Luke indicated that Jesus said that those who try to make their life secure or save it (ὃς ἐὰν ζητήσῃ τὴν ψυχὴν αὐτοῦ περιποιήσασθαι), would lose it (ἀπολέσει αὐτήν).  But those who lose their life (καὶ ὃς ἂν ἀπολέσει), would keep or preserve it (ζωογονήσει αὐτήν).  In chapter 9:24, Luke indicated that Jesus said that anyone who wanted to save his life (ὃς γὰρ ἐὰν θέλῃ τὴν ψυχὴν αὐτοῦ σῶσαι), would lose it or have it sent away (ἀπολέσει αὐτήν).  Those who lost their life (ὃς δ’ ἂν ἀπολέσῃ τὴν ψυχὴν αὐτοῦ) for the sake of Jesus (ἕνεκεν ἐμοῦ), would save it (οὗτος σώσει αὐτήν).  Jesus told his disciples how to save their lives.  Something similar can be found in the other synoptic gospels, Matthew, chapter 16:25, and Mark, chapter 8:35.  Mark indicated that Jesus said that whoever wished, desired, or wanted to save his life, he would lose it.  Matthew indicated that Jesus said that whoever wished, desired, or wanted to save their life, they would lose it.  However, anyone who lost their life for the sake of Jesus, they would find their life.  This is also similar to Matthew, chapter 10:39 and John, chapter 12:25.  In order to gain your eternal life, you have to lose your life for the sake of Jesus.  Anyone who thinks that he has found his life or soul, will lose it.  On the other hand, anyone who loses their life or soul for the sake of Jesus will find their life or soul.  Thus, you have to lose your life or soul in Jesus, in order to truly live, a common theme about losing your life for Christ.  Have you lost your life in Jesus?

Jesus was upset (Lk 9:41-9:41)

“Jesus answered.

‘O faithless generation!

O perverse generation!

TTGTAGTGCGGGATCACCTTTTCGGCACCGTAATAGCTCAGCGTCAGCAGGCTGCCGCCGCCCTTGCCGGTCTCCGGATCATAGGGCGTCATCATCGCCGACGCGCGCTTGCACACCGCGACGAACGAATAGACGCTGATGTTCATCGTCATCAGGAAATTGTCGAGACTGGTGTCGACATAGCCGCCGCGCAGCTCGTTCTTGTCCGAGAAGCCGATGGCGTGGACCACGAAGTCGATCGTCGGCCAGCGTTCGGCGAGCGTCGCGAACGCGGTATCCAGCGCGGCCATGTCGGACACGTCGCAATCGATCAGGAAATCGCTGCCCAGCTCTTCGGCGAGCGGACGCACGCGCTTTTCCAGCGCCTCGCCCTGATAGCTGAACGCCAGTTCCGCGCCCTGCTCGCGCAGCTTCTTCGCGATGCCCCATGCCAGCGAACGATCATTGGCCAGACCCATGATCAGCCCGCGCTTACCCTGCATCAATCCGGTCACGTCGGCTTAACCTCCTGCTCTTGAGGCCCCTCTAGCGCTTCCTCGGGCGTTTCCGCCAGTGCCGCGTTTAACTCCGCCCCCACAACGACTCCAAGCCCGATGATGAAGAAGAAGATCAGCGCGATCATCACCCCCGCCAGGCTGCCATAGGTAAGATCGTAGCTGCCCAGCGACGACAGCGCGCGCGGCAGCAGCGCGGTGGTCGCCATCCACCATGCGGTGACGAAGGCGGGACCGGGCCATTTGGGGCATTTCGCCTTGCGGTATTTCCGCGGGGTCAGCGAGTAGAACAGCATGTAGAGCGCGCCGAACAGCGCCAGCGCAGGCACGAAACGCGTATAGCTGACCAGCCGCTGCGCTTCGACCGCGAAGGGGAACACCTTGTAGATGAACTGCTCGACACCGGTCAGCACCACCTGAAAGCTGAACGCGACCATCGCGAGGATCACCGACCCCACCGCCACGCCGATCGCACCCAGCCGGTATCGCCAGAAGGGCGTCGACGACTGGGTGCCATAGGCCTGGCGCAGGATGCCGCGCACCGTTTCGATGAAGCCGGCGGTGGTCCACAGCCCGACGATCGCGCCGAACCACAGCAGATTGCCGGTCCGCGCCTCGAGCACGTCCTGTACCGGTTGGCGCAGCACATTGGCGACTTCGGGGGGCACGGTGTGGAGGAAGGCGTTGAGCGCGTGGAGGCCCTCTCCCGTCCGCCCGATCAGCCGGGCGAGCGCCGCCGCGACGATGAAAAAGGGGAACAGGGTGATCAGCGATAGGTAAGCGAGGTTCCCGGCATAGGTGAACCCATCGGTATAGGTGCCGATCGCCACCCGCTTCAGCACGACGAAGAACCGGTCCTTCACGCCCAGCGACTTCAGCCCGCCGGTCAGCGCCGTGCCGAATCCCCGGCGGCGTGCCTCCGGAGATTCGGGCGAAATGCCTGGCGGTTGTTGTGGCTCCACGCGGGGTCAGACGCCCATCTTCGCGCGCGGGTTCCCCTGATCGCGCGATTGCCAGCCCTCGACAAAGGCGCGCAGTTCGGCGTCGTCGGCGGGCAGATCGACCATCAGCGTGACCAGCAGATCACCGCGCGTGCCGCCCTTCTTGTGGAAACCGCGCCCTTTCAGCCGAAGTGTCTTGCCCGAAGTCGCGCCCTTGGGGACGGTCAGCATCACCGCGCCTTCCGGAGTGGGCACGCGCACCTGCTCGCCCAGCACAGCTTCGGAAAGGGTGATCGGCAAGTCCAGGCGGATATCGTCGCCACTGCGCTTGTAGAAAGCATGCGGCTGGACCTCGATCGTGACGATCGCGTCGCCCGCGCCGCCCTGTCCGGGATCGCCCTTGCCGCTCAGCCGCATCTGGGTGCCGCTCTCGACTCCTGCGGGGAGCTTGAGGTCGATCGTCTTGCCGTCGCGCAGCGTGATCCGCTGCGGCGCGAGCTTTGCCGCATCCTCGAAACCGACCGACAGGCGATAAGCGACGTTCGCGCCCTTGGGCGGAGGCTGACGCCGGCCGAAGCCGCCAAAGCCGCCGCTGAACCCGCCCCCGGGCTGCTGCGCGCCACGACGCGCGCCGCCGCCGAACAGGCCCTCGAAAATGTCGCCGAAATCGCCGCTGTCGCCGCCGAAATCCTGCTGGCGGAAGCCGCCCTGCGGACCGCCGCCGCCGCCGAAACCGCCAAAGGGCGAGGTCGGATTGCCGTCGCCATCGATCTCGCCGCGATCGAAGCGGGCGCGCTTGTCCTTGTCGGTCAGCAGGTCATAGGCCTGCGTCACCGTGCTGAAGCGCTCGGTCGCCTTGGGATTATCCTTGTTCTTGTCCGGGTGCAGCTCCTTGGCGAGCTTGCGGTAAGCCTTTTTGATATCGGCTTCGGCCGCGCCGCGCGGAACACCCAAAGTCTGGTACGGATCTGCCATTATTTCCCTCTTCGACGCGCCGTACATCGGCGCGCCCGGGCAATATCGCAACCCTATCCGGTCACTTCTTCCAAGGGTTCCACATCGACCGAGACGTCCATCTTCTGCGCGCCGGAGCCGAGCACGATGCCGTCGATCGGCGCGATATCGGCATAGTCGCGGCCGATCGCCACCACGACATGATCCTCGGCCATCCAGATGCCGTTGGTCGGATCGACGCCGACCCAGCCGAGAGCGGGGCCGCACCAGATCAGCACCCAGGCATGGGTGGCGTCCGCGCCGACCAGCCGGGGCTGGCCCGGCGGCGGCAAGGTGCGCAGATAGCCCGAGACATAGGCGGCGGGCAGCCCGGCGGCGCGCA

How much longer

Must I be with you?

How much longer

Must I bear with you?

Bring your son here!’”

 

ἀποκριθεὶς δὲ ὁ Ἰησοῦς εἶπεν Ὦ γενεὰ ἄπιστος καὶ διεστραμμένη, ἕως πότε ἔσομαι πρὸς ὑμᾶς καὶ ἀνέξομαι ὑμῶν; προσάγαγε ὧδε τὸν υἱόν σου.

 

Jesus appeared to be exasperated with them.  Luke indicated that Jesus answered by saying (ἀποκριθεὶς δὲ ὁ Ἰησοῦς εἶπεν) that they were a faithless (Ὦ γενεὰ ἄπιστος) and perverted generation (καὶ διεστραμμένη).  He wanted to know how many more days he would have to be with them (ἕως πότε ἔσομαι πρὸς ὑμᾶς)?  How much longer would he have to put up with them (καὶ ἀνέξομαι ὑμῶν)?  Finally, he said to the man to bring his son (προσάγαγε ὧδε τὸν υἱόν σου).  The response of Jesus to the father of the incurable epileptic son can be found in all 3 synoptic gospels, Matthew, chapter 17:17, Mark, chapter 9:19, and here in Luke, almost word for word.  Mark said that Jesus responded to them, as he called them out as a faithless generation.  Almost in desperation, he wondered how much longer he was going to be with them and how much longer would he have to bear with them.  He told them to bring the boy to him.  Matthew said that Jesus reprimanded his disciples, as Jesus called them out as a faithless, corrupt, and perverse generation.  He also wondered how much longer he was going to be with them and how much longer he had to put up with them.  He told them to bring the boy to him.  Have you ever been exasperated with certain people?